Henry O. Witman was survived his wife, Frederica [Krause] Witman and four adult children:  Bertha Witman, born 8 August 1867; Caroline Witman, born 23 October 1869; Ralph Witman, born 6 June 1872; and Alice Witman, born 7 February 1875.  Mrs. Witman, probably without means of support, went to live with her children.  Her obituary, which appeared in the Patriot on 4 April 1921 told of her family and noted her genealogical ties to the Harrisburg area:



News has been received in this city of the death last week in Boise, Idaho, of Mrs. Frederica Krause Witman, widow of Dr. Henry O. Witman at the home of her daughter, Mrs. John Martin Taylor.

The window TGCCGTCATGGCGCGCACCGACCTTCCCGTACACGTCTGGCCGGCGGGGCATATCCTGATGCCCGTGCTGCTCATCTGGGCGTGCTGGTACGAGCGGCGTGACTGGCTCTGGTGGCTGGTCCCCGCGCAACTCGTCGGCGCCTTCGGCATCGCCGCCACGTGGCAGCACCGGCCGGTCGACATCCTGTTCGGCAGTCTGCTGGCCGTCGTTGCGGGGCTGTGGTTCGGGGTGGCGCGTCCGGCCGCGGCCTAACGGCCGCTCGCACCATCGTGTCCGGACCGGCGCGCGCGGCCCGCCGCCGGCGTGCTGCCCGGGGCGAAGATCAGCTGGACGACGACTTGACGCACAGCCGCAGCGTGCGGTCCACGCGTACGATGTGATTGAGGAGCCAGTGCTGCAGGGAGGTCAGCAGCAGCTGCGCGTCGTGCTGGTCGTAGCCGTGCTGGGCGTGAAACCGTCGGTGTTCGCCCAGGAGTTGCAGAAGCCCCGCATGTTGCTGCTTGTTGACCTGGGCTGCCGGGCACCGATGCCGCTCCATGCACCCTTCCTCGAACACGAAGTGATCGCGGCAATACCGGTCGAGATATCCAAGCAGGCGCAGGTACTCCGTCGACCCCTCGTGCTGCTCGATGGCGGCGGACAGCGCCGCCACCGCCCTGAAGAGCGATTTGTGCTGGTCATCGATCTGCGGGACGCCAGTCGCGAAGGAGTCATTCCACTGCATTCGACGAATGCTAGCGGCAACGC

Mrs. Witman, who was the daughter of David Krause and Katherine Krause, was born in this city, 3 March 1837, and was related by ties of blood and marriage to many of the families here.  She was married in Norristown but sent most of her life in Harrisburg, where her husband was one of the city’s leading physicians.  In 1891, she moved to Washington, but for the past few years has lived in Boise.

Surviving are three daughters, Mrs. George B. Nash, of New York; Mrs. Edward S. Gilfillan, of Portsmouth, Ohio, and Mrs. John Martin Taylor, of Boise, Idaho, and one son, Ralph Witman, of Boise.

See also:  Gratz During the Civil War – Dr. Andrew Maurer House.


News articles are from the on-line resources of the Free Library of Philadelphia.